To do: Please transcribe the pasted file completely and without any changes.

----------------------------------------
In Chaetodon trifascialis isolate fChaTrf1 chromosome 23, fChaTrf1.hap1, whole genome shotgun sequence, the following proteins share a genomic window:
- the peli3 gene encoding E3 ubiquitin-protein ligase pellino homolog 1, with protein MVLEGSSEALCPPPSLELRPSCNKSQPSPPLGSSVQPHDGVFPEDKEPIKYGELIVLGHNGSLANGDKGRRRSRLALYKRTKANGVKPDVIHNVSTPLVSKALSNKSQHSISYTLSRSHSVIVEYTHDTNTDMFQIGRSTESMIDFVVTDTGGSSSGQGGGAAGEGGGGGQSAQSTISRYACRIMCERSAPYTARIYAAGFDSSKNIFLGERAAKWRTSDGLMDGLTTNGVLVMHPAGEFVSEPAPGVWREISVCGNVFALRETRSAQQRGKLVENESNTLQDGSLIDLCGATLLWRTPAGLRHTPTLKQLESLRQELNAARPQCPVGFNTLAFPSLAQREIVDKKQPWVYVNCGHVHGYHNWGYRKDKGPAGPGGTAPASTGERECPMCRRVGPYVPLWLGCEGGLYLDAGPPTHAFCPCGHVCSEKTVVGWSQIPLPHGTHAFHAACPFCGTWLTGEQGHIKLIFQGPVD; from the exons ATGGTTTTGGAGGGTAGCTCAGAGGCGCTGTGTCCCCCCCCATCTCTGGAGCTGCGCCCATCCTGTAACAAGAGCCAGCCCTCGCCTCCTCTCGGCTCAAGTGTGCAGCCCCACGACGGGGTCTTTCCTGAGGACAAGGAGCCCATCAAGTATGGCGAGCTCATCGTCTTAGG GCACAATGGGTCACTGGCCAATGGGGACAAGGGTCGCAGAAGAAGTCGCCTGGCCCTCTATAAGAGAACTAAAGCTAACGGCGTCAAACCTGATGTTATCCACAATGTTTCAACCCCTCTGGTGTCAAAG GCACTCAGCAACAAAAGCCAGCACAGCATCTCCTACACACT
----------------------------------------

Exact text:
In Chaetodon trifascialis isolate fChaTrf1 chromosome 23, fChaTrf1.hap1, whole genome shotgun sequence, the following proteins share a genomic window:
- the peli3 gene encoding E3 ubiquitin-protein ligase pellino homolog 1, with protein MVLEGSSEALCPPPSLELRPSCNKSQPSPPLGSSVQPHDGVFPEDKEPIKYGELIVLGHNGSLANGDKGRRRSRLALYKRTKANGVKPDVIHNVSTPLVSKALSNKSQHSISYTLSRSHSVIVEYTHDTNTDMFQIGRSTESMIDFVVTDTGGSSSGQGGGAAGEGGGGGQSAQSTISRYACRIMCERSAPYTARIYAAGFDSSKNIFLGERAAKWRTSDGLMDGLTTNGVLVMHPAGEFVSEPAPGVWREISVCGNVFALRETRSAQQRGKLVENESNTLQDGSLIDLCGATLLWRTPAGLRHTPTLKQLESLRQELNAARPQCPVGFNTLAFPSLAQREIVDKKQPWVYVNCGHVHGYHNWGYRKDKGPAGPGGTAPASTGERECPMCRRVGPYVPLWLGCEGGLYLDAGPPTHAFCPCGHVCSEKTVVGWSQIPLPHGTHAFHAACPFCGTWLTGEQGHIKLIFQGPVD; from the exons ATGGTTTTGGAGGGTAGCTCAGAGGCGCTGTGTCCCCCCCCATCTCTGGAGCTGCGCCCATCCTGTAACAAGAGCCAGCCCTCGCCTCCTCTCGGCTCAAGTGTGCAGCCCCACGACGGGGTCTTTCCTGAGGACAAGGAGCCCATCAAGTATGGCGAGCTCATCGTCTTAGG GCACAATGGGTCACTGGCCAATGGGGACAAGGGTCGCAGAAGAAGTCGCCTGGCCCTCTATAAGAGAACTAAAGCTAACGGCGTCAAACCTGATGTTATCCACAATGTTTCAACCCCTCTGGTGTCAAAG GCACTCAGCAACAAAAGCCAGCACAGCATCTCCTACACACT